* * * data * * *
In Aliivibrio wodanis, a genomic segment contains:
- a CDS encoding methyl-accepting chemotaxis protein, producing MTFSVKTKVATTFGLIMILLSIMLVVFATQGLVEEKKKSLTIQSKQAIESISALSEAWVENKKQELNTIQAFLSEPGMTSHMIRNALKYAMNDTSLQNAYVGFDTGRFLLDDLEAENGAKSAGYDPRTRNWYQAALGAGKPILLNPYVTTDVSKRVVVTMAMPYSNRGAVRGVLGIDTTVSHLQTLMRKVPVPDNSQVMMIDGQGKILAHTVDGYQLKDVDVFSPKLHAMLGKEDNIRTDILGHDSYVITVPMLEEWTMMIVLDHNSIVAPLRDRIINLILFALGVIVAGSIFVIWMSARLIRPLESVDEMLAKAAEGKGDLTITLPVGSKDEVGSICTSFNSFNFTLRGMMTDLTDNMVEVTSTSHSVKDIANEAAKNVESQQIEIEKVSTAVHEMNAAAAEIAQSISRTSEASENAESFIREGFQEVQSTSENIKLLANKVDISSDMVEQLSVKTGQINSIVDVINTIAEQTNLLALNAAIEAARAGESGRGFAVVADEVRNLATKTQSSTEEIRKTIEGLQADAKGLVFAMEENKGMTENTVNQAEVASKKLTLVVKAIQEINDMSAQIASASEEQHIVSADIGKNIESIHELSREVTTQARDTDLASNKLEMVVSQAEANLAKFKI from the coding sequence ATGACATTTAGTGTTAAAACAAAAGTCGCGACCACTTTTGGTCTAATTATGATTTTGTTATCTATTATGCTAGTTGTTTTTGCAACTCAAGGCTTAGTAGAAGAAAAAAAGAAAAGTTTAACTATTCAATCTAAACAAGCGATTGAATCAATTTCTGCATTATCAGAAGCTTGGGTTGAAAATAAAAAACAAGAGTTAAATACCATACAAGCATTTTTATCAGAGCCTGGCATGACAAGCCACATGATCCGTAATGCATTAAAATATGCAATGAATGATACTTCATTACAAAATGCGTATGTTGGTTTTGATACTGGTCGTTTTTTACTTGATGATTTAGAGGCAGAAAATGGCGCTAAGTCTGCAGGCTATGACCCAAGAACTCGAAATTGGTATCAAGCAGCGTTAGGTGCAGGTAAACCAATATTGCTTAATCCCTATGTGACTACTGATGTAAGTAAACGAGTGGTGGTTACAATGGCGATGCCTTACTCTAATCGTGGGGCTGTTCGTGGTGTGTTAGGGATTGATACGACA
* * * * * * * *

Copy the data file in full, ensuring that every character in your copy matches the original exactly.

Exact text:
In Aliivibrio wodanis, a genomic segment contains:
- a CDS encoding methyl-accepting chemotaxis protein, producing MTFSVKTKVATTFGLIMILLSIMLVVFATQGLVEEKKKSLTIQSKQAIESISALSEAWVENKKQELNTIQAFLSEPGMTSHMIRNALKYAMNDTSLQNAYVGFDTGRFLLDDLEAENGAKSAGYDPRTRNWYQAALGAGKPILLNPYVTTDVSKRVVVTMAMPYSNRGAVRGVLGIDTTVSHLQTLMRKVPVPDNSQVMMIDGQGKILAHTVDGYQLKDVDVFSPKLHAMLGKEDNIRTDILGHDSYVITVPMLEEWTMMIVLDHNSIVAPLRDRIINLILFALGVIVAGSIFVIWMSARLIRPLESVDEMLAKAAEGKGDLTITLPVGSKDEVGSICTSFNSFNFTLRGMMTDLTDNMVEVTSTSHSVKDIANEAAKNVESQQIEIEKVSTAVHEMNAAAAEIAQSISRTSEASENAESFIREGFQEVQSTSENIKLLANKVDISSDMVEQLSVKTGQINSIVDVINTIAEQTNLLALNAAIEAARAGESGRGFAVVADEVRNLATKTQSSTEEIRKTIEGLQADAKGLVFAMEENKGMTENTVNQAEVASKKLTLVVKAIQEINDMSAQIASASEEQHIVSADIGKNIESIHELSREVTTQARDTDLASNKLEMVVSQAEANLAKFKI from the coding sequence ATGACATTTAGTGTTAAAACAAAAGTCGCGACCACTTTTGGTCTAATTATGATTTTGTTATCTATTATGCTAGTTGTTTTTGCAACTCAAGGCTTAGTAGAAGAAAAAAAGAAAAGTTTAACTATTCAATCTAAACAAGCGATTGAATCAATTTCTGCATTATCAGAAGCTTGGGTTGAAAATAAAAAACAAGAGTTAAATACCATACAAGCATTTTTATCAGAGCCTGGCATGACAAGCCACATGATCCGTAATGCATTAAAATATGCAATGAATGATACTTCATTACAAAATGCGTATGTTGGTTTTGATACTGGTCGTTTTTTACTTGATGATTTAGAGGCAGAAAATGGCGCTAAGTCTGCAGGCTATGACCCAAGAACTCGAAATTGGTATCAAGCAGCGTTAGGTGCAGGTAAACCAATATTGCTTAATCCCTATGTGACTACTGATGTAAGTAAACGAGTGGTGGTTACAATGGCGATGCCTTACTCTAATCGTGGGGCTGTTCGTGGTGTGTTAGGGATTGATACGACA